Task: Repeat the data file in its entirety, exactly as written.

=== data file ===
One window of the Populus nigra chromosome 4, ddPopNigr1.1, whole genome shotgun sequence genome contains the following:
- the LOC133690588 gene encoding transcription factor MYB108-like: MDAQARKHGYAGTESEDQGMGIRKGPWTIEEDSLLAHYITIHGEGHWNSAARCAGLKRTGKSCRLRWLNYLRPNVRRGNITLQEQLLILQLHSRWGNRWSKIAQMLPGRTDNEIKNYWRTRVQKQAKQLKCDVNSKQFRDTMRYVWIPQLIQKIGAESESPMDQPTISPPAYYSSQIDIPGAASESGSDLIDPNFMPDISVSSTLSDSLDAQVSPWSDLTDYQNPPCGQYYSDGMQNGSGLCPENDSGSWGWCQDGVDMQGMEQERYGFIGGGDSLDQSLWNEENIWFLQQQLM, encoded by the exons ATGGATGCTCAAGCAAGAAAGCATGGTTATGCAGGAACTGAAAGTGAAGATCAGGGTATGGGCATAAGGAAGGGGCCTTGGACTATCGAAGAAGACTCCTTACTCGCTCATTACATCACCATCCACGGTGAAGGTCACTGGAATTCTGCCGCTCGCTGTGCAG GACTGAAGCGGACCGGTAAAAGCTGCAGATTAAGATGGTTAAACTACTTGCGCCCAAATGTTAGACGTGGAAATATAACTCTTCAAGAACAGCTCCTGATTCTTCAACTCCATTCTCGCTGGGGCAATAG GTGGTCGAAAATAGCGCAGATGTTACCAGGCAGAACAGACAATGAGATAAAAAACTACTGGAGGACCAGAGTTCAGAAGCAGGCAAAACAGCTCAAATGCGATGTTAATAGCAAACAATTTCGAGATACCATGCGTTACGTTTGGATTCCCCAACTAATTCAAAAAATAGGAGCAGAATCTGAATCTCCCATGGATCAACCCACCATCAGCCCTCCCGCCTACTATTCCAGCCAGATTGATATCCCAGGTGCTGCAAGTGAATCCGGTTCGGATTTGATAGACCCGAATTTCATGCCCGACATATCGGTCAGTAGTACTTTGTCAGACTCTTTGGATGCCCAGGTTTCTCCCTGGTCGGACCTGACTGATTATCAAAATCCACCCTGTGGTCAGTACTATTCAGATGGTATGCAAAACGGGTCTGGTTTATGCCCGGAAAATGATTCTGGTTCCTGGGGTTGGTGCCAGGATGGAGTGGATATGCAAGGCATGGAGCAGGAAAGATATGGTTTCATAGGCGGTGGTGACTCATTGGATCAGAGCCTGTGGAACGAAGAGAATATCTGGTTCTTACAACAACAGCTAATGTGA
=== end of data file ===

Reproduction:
One window of the Populus nigra chromosome 4, ddPopNigr1.1, whole genome shotgun sequence genome contains the following:
- the LOC133690588 gene encoding transcription factor MYB108-like: MDAQARKHGYAGTESEDQGMGIRKGPWTIEEDSLLAHYITIHGEGHWNSAARCAGLKRTGKSCRLRWLNYLRPNVRRGNITLQEQLLILQLHSRWGNRWSKIAQMLPGRTDNEIKNYWRTRVQKQAKQLKCDVNSKQFRDTMRYVWIPQLIQKIGAESESPMDQPTISPPAYYSSQIDIPGAASESGSDLIDPNFMPDISVSSTLSDSLDAQVSPWSDLTDYQNPPCGQYYSDGMQNGSGLCPENDSGSWGWCQDGVDMQGMEQERYGFIGGGDSLDQSLWNEENIWFLQQQLM, encoded by the exons ATGGATGCTCAAGCAAGAAAGCATGGTTATGCAGGAACTGAAAGTGAAGATCAGGGTATGGGCATAAGGAAGGGGCCTTGGACTATCGAAGAAGACTCCTTACTCGCTCATTACATCACCATCCACGGTGAAGGTCACTGGAATTCTGCCGCTCGCTGTGCAG GACTGAAGCGGACCGGTAAAAGCTGCAGATTAAGATGGTTAAACTACTTGCGCCCAAATGTTAGACGTGGAAATATAACTCTTCAAGAACAGCTCCTGATTCTTCAACTCCATTCTCGCTGGGGCAATAG GTGGTCGAAAATAGCGCAGATGTTACCAGGCAGAACAGACAATGAGATAAAAAACTACTGGAGGACCAGAGTTCAGAAGCAGGCAAAACAGCTCAAATGCGATGTTAATAGCAAACAATTTCGAGATACCATGCGTTACGTTTGGATTCCCCAACTAATTCAAAAAATAGGAGCAGAATCTGAATCTCCCATGGATCAACCCACCATCAGCCCTCCCGCCTACTATTCCAGCCAGATTGATATCCCAGGTGCTGCAAGTGAATCCGGTTCGGATTTGATAGACCCGAATTTCATGCCCGACATATCGGTCAGTAGTACTTTGTCAGACTCTTTGGATGCCCAGGTTTCTCCCTGGTCGGACCTGACTGATTATCAAAATCCACCCTGTGGTCAGTACTATTCAGATGGTATGCAAAACGGGTCTGGTTTATGCCCGGAAAATGATTCTGGTTCCTGGGGTTGGTGCCAGGATGGAGTGGATATGCAAGGCATGGAGCAGGAAAGATATGGTTTCATAGGCGGTGGTGACTCATTGGATCAGAGCCTGTGGAACGAAGAGAATATCTGGTTCTTACAACAACAGCTAATGTGA